Join Date: Nov 2004
2017 911 Turbo
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2012 Fiat 500C - Short Take Road Test
It’s the Fiat 500 with a pricey sunroof.
Decapitating cars rarely infuses performance or testosterone, but it does seem to be the default method for automakers looking to amplify the cuteness of already-endearing cars. In fact, when an affordable darling car hits the market, such as the Volkswagen Beetle or Chrysler PT Cruiser, you can pretty much assume that the top is coming off at some point. So it is with the Fiat 500, which begat the 500C.
Technically, It Converts
It’s worth mentioning again, as we did in our first drive of the 500C, that this isn’t a convertible in the truest sense. Yes, the 500C converts from a vehicle with a fully sealed cabin to one with no roof, but the typical notion of a convertible—a car with nothing but a windshield above the beltline—isn’t satisfied here. That’s because when the Fiat’s top is open in one of its three positions, the door frames and roof rails stay in place. On the upside, this means that the side profile of the hardtop 500 is kept intact, so the 500C retains the stylistic character of its coupe counterpart better than many softtops. Still, the 500C might better be called the 500RBS, for 500 Really Big Sunroof. (The C actually stands for Cabrio.)
With a really big sunroof comes great responsibility. In this case, the responsibility is to watch your surroundings with a conspiracy theorist’s vigor when the top is fully open, since it collects as a heap of cloth at the C-pillar. Rearward visibility in this condition is reduced to a big fat nothing; even with mirrors carefully positioned, you won’t know that there’s an Escalade bearing down until the hulk is atop your rear bumper. While visibility with the roof up is also compromised, the 500C is commendably quiet in this state, and roof open, wind noise doesn’t interfere with conversation.
Automatic for the People
This is the first time we’ve been able to affix our testing equipment to any Fiat 500 with an automatic gearbox. The Aisin-sourced six-speed automatic isn’t the most seamless unit—it was added to the 500 specifically for our market—with the occasional lurch during upshifts. But the bigger problem is that when fitted with this transmission, the car treats acceleration as an afterthought. The two-pedal Fiat needed 11.5 seconds to accelerate from a standstill to 60 mph—1.9 seconds behind the time posted by a 500 with the five-speed manual gearbox. (The fixed-roof car weighed 88 pounds less.) Opting for the automatic in the 500C—as standard on the uplevel Lounge trim car tested here and for an extra $1000 on the entry-level Pop—cuts fuel economy to just 27 mpg city/32 highway, a drop of 3 mpg in the city and a whopping 6 mpg, or 16 percent, on the highway.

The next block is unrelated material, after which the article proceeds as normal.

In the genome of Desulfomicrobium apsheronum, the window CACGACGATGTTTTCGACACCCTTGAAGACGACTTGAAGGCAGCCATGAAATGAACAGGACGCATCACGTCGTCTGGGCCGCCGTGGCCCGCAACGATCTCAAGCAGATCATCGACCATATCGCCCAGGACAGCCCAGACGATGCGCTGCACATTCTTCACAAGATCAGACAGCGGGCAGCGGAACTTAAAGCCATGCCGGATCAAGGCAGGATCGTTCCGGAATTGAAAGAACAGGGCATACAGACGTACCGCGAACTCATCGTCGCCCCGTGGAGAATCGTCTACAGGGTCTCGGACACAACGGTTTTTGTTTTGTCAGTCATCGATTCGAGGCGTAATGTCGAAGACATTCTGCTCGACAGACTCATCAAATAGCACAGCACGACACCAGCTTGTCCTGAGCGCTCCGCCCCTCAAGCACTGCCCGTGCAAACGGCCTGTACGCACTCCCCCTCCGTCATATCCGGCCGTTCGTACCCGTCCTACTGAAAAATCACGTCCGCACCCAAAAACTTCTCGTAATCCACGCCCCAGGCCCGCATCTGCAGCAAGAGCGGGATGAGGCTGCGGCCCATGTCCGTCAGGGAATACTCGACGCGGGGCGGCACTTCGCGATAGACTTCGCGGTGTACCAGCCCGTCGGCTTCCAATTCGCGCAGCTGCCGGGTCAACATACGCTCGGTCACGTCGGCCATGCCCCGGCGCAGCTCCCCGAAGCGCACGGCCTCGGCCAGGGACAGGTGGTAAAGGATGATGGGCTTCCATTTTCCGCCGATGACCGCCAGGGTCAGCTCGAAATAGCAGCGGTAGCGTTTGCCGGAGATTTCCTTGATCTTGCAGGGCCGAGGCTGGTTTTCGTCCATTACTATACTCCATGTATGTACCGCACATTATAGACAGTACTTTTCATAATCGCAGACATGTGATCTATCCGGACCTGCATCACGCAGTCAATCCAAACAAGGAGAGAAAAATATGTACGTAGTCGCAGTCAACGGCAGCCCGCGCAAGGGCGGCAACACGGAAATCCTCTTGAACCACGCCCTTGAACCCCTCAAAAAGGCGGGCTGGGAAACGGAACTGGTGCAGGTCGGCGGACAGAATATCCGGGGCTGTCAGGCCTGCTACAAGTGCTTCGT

As in the hardtop, the steering has a distinctly artificial flavor but enough weight—especially after pressing the dash-mounted sport button—to cut an accurate path. With a short wheelbase, skinny little tires, and a relatively tall profile, it’s easy to feel like the 500 is cornering closer to its limits than it is. Fortunately, the same suspension that makes the 500C feel just a bit tippy during aggressive maneuvers also delivers a surprisingly comfortable ride even on lousy roads.
Pay No Attention to the Other Cars Over There
As mentioned, our 500C test vehicle was an uplevel Lounge model, which starts at $24,000; the entry-level 500C Pop starts at $20,000. For the extra $4000 over a non-C 500 Lounge, buyers are treated to the standard automatic gearbox, 15-inch aluminum wheels instead of steelies, automatic climate control, premium cloth seats, a Bose sound system, and a longer options sheet. Our car was fitted with a $1250 package that added leather seats (heated in the front) and an auto-dimming rearview mirror, as well as a $300 set of rims. The MSRP was thus swollen to a painful $25,550.
For those familiar with the handling of the Mini Cooper convertible or, better still, the Mazda Miata, a loaded 500C drops from consideration. The Miata, which starts at $26,165 with—perish the thought—an automatic, turned in a 7.0-second 0-to-60 run in our hands and offers a full roadster experience. But Miatas and Minis are everywhere, and they aren’t full of Italian zest or as cute as the Fiat, and those are the 500C’s hallmarks. So for a small number of people—probably enough to satisfy Fiat’s expectations—$25K will seem like a reasonable price to pay for a fashionable runabout. Just don’t count us among them.